A lawsuit has been filed against the California Coastal Commission for a new rule requiring that homeowners who want to improve coastal properties forever give up their right to protect their residences from “waves, erosion, storm conditions, liquefaction, flooding, sea level rise, or any other coastal hazards.”
The case was filed in Superior Court for Orange County by the Pacific Legal Foundation on behalf of the Coastal Rights Commission.
At issue is a new rule that the state agency adopted a few years ago, the California Coastal Act, which provides and protects public access to beaches and works to preserve coastal resources.
But the law also is supposed to respect private property.
The case erupted because the agency adopted a requirement that homeowners seeking a permit to repairs or improve a property must forever waive all rights to do anything to protect the property from nature.
PLF said that even thought the Coastal Act “recognizes the right of coastal property owners to protect homes and other structures from erosion with seawalls, the commission generally opposes their construction.”
Since 2010, those who want to build homes, substantially remodel existing homes, or do other projects must “forever waive their right to build shoreline protective devices.”
“Homeowners saddled with this permit condition must tear down their homes in the event of catastrophic storms or bluff collapse,” PLF said.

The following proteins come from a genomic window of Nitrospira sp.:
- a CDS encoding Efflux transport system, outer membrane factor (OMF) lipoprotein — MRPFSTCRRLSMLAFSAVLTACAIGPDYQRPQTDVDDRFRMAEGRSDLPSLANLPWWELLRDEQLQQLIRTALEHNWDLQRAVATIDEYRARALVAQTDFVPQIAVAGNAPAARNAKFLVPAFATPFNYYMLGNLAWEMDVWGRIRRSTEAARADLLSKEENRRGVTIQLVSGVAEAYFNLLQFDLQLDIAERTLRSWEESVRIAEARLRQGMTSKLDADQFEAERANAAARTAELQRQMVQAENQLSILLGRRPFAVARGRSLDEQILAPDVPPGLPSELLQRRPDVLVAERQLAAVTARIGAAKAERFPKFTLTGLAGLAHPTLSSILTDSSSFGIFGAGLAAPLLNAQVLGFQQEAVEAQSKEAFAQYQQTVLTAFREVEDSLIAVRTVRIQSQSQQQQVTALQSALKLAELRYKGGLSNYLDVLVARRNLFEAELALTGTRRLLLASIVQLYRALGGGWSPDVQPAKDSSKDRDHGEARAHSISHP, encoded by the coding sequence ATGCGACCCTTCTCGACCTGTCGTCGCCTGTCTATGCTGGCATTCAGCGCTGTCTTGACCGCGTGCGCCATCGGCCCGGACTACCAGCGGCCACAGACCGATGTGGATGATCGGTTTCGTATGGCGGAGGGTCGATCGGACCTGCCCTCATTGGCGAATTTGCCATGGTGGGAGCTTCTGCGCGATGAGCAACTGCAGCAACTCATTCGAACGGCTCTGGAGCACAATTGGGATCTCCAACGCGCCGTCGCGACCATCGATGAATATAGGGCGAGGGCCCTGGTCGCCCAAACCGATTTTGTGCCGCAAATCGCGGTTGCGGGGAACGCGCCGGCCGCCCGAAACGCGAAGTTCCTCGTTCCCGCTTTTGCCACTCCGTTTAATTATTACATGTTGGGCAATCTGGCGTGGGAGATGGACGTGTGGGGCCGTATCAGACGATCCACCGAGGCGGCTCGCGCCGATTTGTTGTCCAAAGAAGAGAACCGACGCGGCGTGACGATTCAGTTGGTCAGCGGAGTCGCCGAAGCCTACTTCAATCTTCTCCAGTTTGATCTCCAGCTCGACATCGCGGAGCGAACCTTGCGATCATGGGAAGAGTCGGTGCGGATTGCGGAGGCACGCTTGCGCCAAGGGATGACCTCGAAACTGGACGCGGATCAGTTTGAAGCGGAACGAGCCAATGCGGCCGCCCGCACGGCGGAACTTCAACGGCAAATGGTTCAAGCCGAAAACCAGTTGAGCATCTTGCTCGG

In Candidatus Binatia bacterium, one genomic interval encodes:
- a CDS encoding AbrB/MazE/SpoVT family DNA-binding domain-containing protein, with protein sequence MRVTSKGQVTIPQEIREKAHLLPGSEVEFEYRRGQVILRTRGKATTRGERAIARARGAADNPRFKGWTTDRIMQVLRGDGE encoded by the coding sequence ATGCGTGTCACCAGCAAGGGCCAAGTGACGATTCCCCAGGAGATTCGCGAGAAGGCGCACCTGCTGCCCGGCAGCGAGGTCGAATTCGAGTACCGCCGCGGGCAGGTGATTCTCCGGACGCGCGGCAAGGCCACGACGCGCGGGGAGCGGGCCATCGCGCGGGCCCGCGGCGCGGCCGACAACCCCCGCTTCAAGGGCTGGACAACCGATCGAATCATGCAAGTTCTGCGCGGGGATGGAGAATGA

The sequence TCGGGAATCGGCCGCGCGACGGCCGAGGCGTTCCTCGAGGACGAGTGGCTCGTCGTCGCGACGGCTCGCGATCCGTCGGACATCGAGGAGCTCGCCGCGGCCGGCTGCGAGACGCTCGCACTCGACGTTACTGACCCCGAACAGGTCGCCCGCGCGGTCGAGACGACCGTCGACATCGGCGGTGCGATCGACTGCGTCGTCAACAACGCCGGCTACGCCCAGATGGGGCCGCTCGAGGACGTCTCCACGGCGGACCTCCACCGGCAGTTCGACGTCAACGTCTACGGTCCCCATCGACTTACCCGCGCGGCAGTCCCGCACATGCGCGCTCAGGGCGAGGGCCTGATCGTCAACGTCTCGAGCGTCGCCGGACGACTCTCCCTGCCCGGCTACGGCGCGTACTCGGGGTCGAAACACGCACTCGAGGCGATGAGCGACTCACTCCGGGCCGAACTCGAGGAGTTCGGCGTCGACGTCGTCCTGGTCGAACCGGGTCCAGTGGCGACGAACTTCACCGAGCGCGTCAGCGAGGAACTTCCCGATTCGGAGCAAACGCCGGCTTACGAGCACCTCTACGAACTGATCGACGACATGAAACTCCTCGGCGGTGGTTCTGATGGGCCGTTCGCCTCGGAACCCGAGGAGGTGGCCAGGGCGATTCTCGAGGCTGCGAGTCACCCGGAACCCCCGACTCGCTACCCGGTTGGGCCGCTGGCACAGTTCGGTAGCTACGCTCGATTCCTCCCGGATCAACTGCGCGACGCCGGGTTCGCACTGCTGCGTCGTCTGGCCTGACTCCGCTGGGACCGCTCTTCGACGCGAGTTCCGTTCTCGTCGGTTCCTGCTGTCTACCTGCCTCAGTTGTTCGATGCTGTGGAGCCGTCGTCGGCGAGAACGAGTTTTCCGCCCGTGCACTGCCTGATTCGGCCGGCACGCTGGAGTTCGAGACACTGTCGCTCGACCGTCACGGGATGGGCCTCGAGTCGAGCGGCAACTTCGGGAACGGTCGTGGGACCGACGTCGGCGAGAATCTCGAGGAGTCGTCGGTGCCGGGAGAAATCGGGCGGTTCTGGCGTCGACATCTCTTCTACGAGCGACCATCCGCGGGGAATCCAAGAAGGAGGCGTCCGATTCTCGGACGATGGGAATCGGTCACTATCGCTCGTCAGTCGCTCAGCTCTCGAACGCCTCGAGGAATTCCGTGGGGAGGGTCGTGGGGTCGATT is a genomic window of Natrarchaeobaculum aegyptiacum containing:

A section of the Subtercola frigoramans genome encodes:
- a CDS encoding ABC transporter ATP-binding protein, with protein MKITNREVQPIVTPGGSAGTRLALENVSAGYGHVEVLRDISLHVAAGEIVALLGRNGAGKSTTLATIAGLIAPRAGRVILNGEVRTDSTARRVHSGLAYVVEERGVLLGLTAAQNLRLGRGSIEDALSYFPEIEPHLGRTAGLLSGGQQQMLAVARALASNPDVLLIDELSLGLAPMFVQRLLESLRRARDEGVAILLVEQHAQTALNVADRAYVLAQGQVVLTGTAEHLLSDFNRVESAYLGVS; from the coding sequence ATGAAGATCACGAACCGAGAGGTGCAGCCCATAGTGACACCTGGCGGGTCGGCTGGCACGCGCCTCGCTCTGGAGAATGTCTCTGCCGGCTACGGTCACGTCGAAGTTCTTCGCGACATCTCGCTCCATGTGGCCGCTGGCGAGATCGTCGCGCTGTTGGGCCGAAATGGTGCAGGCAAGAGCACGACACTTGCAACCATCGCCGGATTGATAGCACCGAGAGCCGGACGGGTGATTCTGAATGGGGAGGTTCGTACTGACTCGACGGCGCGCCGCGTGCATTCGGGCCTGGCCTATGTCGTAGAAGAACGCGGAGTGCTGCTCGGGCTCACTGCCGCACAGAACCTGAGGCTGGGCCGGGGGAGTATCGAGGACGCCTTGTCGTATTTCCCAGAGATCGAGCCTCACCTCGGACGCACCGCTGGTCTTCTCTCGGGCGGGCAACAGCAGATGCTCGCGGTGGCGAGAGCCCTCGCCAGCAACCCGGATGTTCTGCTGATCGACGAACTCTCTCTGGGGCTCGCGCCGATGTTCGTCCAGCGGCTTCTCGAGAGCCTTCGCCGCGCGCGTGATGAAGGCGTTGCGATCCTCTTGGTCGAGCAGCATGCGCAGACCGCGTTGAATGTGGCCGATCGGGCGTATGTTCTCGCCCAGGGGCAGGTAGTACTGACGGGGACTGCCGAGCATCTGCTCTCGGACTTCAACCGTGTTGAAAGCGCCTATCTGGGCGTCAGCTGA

The lawsuit argues that while laws must be subject to a process that includes public hearings and comment, “the commission did none of this.”
Bureaucrats, PLF said, “simply began enforcing its anti-seawall rule on its own whim (and at the behest of some environmentalist constituencies).”
PLF said “the regulation is not just destructive, it is illegal: Bureaucrats imposed it, in essence, by fiat – without input from the homeowners who will be hurt or from any other members of the public, even though the law requires a process that is transparent and open to all.”
The rule, PLF said, “is an illegal, underground regulation because the commission has not subjected it to the rulemaking requirements of the California Administrative Procedure Act and the rule does not fall into any of the APA’s exceptions.”
The Coastal Rights Commission is a volunteer group of 4,900 homeowners that promotes even-handed enforcement of coastal rules.
The complaint specifies that the property owners and their heirs are banned by the state from ever building or remodeling “unless they forfeit their constitutional and statutory rights to defend that property against natural hazards.”
The state even demands a deed restriction be filed, so that any future owners are informed of the loss of some property rights they may want to exercise.
The complaint points out that along Mission Beach, a public sidewalk between the homes and the coast already is protected “by a cement wall.” But homeowners are banned from erecting a similar protection for their homes.
The case alleges violations of the APA and requests a court ruling that directs the agency to invalidate the rule.